Tampa Bay Buccaneers center Jeff Faine plays one of the least glamorous positions in football.
Few people outside of family members and friends wear his No. 52 jersey to games. Faine is never on TV for scoring touchdowns or recording sacks. Only football purists would recognize Faine if they saw him without a helmet.
Faine doesn't play a popular position, but most players, and even entrepreneurs, might wish they were in his shoes.
Although Faine, 28, signed a six-year deal with Tampa Bay worth $37.5 million in 2008, he is becoming better known for his off-the-field success. He owns three businesses in Cleveland - a restaurant, bar and nightclub - and a clothing store in Orlando. He is part-owner of steakhouses in Los Angeles and Las Vegas, a peanut company, a real estate company and a production company. He is also a successful oil investor.
"People that know football hold Jeff in high regard, but truthfully, if you're on the outside looking in, or you're the casual fan, you may know more about Jeff Faine the business guy than the football player," said Ben Dogra, Faine's football agent. "Usually when I hear players talk about doing some type of business endeavor, I discourage it and tell them to focus on the game.
"Jeff has had so much success, I say he has a Midas touch. It's just amazing."
Faine's most recognizable business can be visited in downtown Orlando.
Two days before Thanksgiving, Faine opened Forty VII Clothing on the corner of Church Street and Magnolia Avenue. Forty VII, named after the 407 area code of Faine's Orlando hometown, attracts customers with speakers outside the store pumping hip-hop and alternative music. The eclectic 3,200-square-foot store sells modern clothing for men and women, ranging from a simple T-shirt to a custom suit.
As customers walk into his shop, they can pour a complimentary cup of beer before examining racks of contemporary clothes within the store's brick walls and hardwood floors. After picking out a designer top, which could include a T-shirt from Faine's own Forty VII clothing line, consumers can walk past the curved shoe wall into an all denim room to select matching jeans. They later can sit on a leather couch underneath a DJ booth and pick out accessories to complete their outfit.
"We're very selective about what we bring in to the store," Faine said. "We don't bring in everything that they sellers offer. We try to find what is going to be the next thing."
Even though Faine is a trendsetter among entrepreneurial athletes, the feedback from observers has been mixed.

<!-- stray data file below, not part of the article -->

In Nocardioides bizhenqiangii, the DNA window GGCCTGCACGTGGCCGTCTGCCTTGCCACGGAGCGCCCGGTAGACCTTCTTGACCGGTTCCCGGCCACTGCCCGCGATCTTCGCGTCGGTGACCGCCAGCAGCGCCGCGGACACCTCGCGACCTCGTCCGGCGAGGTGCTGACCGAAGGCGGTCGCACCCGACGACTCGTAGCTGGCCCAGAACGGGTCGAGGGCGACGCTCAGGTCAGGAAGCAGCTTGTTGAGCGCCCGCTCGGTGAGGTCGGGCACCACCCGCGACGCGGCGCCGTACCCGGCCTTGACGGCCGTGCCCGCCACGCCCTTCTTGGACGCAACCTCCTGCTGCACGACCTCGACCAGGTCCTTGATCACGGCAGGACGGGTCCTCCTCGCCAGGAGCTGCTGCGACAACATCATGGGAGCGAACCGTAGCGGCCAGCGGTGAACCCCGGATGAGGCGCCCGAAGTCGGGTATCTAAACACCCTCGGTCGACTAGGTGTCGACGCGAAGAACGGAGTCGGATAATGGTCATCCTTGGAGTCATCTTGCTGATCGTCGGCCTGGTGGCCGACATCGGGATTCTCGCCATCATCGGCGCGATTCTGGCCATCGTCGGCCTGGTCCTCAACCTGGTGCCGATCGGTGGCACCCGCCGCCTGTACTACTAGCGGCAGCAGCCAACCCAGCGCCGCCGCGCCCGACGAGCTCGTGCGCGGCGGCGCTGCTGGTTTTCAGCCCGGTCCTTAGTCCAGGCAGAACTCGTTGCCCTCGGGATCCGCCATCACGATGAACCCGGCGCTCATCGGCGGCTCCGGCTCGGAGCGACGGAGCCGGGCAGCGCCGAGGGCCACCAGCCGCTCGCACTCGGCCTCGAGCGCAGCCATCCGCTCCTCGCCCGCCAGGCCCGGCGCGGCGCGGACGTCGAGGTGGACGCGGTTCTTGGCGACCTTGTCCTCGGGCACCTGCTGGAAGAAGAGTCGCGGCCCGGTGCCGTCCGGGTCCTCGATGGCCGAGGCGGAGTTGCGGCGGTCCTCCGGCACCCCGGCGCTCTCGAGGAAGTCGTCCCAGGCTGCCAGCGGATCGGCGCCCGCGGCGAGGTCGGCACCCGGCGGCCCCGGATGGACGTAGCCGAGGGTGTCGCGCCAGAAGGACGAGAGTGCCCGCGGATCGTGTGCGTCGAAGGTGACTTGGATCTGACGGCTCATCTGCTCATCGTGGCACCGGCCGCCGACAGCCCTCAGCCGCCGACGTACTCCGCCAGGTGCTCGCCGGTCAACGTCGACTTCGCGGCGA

"Sometimes, I get a lot of negative vibes because people think you're not focusing enough on football, or you're not doing enough. But the thing is, when I'm working on football I'm focused on football and that's 100 percent my effort," Faine said. "Then, I get a lot of great reactions.
"Guys are really, really supportive of it, that I'm doing something with my money, that I'm investing instead of buying trinkets and toys and ruining all of my money."
Faine's knack for successful investments is rare among NFL players.
Ken Ruettgers, a former player and current advocate for NFL players transitioning from professional sports, said most athletes do not start thinking about life outside of football until it is too late. Ruettgers was a 12-year veteran with the Green Bay Packers and now is executive director of GamesOver, a nonprofit organization in Sisters, Ore., designed to help athletes transition from professional sports to other careers.
"What Jeff is doing is, he's saying, 'I'm not going to be pigeon-holed under one identity. I'm more than just a professional athlete. I'm a business owner, I'm an investor,'" Ruettgers said. "And he's broadened his identity to include a great view and perspective than just football.
"It's very rare that a guy can do all of that and stay competitive, because obviously he's competing against guys that are fully focused on business. It takes a guy who is secure in his abilities, a guy that can multitask and have more than one focus in life."
Faine, who is entering his seventh NFL season, has remained successful in football despite his outside interests.
He started all 16 games last season and anchored the line for an offense that was ranked 11th in passing and 15th in sacks per passing play.
"I'm not in the most glamorous position on the field, but the stuff off the field is starting to catch up to it," Faine said. "I hope it outweighs it one day.
"If it does, it means you're more than just a football player."